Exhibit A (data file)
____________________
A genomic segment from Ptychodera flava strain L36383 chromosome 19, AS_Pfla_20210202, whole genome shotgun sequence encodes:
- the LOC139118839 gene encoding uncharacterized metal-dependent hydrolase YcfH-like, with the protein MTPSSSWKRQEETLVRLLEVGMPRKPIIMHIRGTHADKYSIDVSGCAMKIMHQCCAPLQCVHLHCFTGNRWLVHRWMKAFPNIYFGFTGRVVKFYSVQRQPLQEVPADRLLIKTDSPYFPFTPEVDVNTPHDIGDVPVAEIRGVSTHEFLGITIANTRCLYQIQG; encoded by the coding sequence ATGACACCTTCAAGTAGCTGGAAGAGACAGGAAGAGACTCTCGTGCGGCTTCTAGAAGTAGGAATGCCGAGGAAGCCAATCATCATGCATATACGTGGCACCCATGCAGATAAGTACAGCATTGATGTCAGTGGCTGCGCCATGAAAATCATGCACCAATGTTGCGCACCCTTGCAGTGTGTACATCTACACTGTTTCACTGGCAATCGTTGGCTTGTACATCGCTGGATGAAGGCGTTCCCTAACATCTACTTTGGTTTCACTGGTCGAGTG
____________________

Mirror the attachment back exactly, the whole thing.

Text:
A genomic segment from Ptychodera flava strain L36383 chromosome 19, AS_Pfla_20210202, whole genome shotgun sequence encodes:
- the LOC139118839 gene encoding uncharacterized metal-dependent hydrolase YcfH-like, with the protein MTPSSSWKRQEETLVRLLEVGMPRKPIIMHIRGTHADKYSIDVSGCAMKIMHQCCAPLQCVHLHCFTGNRWLVHRWMKAFPNIYFGFTGRVVKFYSVQRQPLQEVPADRLLIKTDSPYFPFTPEVDVNTPHDIGDVPVAEIRGVSTHEFLGITIANTRCLYQIQG; encoded by the coding sequence ATGACACCTTCAAGTAGCTGGAAGAGACAGGAAGAGACTCTCGTGCGGCTTCTAGAAGTAGGAATGCCGAGGAAGCCAATCATCATGCATATACGTGGCACCCATGCAGATAAGTACAGCATTGATGTCAGTGGCTGCGCCATGAAAATCATGCACCAATGTTGCGCACCCTTGCAGTGTGTACATCTACACTGTTTCACTGGCAATCGTTGGCTTGTACATCGCTGGATGAAGGCGTTCCCTAACATCTACTTTGGTTTCACTGGTCGAGTG